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Indonesian minister held for child abuse

Orphanage owner also faces allegations of neglect and beatings

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Indonesian minister held for child abuse

Orphanage co-owner and wife of accused, Yuni Winata, speaks to reporters on Monday

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Indonesian police have arrested a Pentecostal minister for allegedly sexually and physically abusing children at an orphanage he and his wife owned near Jakarta.

Chemy Watulingas was charged on Tuesday with negligence, violence and sexual abuse following an investigation into alleged activities at the Samuel’s Home orphanage in Tangerang district, in Java’s Banten province, Jakarta police spokesperson Sr Commander Rikwanto said.

The orphanage was closed on Friday following complaints from nearby residents and donors who received reports of maltreatment from one of the children.

One of the girls at the home, a 13-year-old, said the owner had sexually assaulted her, according to Rikwanto.

"There was sexual intercourse with the child which has been validated by a medical examination,” he told reporters on Tuesday.

“It happened last year at the orphanage,” he added.

Chemy’s wife, Yuni Winata, was also questioned by police but not charged.

The couple started the orphanage in 2000, which was home to 29 children aged between three months and 17 years old.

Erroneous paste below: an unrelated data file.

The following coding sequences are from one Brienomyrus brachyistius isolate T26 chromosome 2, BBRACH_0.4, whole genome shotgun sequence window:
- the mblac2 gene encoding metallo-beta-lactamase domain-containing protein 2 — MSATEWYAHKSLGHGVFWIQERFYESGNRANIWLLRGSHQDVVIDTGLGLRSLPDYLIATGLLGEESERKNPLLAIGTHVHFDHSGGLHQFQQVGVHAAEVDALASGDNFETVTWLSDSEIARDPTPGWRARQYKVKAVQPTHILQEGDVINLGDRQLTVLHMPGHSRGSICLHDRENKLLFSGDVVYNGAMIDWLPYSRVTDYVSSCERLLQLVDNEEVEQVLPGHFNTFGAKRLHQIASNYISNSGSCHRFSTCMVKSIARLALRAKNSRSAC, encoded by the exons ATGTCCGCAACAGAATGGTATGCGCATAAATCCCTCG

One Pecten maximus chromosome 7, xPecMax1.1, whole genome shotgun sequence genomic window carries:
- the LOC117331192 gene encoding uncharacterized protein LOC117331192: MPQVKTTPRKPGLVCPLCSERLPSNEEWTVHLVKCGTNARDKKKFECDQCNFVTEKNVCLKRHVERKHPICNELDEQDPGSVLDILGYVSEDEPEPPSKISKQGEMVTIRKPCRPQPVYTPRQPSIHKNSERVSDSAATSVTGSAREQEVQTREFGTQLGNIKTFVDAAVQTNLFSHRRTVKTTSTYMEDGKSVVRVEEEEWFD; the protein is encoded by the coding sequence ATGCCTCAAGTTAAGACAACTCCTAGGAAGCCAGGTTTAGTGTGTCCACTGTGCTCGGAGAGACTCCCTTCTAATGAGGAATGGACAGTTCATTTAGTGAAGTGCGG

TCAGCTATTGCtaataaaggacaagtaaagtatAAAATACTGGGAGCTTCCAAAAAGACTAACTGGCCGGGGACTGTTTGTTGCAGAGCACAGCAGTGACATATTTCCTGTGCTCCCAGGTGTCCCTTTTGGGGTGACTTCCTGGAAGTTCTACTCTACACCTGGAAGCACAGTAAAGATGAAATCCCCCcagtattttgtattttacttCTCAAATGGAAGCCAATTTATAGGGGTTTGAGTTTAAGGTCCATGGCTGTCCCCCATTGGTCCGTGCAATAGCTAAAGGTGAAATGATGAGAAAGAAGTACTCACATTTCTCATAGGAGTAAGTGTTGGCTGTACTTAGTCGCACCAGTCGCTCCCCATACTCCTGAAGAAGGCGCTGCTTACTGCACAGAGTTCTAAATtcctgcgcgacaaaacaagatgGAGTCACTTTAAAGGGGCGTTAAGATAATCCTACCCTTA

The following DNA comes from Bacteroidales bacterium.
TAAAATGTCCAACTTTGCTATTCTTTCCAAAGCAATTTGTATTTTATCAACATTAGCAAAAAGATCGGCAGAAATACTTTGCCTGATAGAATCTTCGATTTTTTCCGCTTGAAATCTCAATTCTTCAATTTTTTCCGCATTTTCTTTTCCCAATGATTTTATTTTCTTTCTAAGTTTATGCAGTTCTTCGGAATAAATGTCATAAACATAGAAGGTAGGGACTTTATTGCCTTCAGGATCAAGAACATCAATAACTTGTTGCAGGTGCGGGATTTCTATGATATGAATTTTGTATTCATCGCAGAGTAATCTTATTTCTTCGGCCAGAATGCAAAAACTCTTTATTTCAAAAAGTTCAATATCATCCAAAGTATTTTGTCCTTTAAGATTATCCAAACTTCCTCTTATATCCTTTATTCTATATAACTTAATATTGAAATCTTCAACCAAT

Rikwanto told ucanews.com early on Tuesday that investigators had conducted medical examinations of 17 children, some of whom claimed they had been beaten and were only fed instant noodles once a day.

The orphanage owner could face a prison term exceeding 15 years if he is found guilty of all the charges.

The couple’s lawyer, Kornelius Kopong, refuted the rape charge and said reports of physical abuse and neglect were being blown out of proportion.

“If there are small issues like twisting the children’s ears or smacking them, it doesn’t aim to hurt but discipline them,” he said.

Arist Merdeka Sirait – chairman of the National Commission for Child Protection or KPA – said the children were not properly treated at the orphanage.

“They [Chemy and Yuni] were allegedly using the orphanage for their own benefit. Money from donors wasn't used to meet the children’s needs but their own,” he told ucanews.com.

Following the orphanage’s closure on Friday, most of the children were placed in the care of various social service agencies, while some others, including two infants, remain with the KPA.

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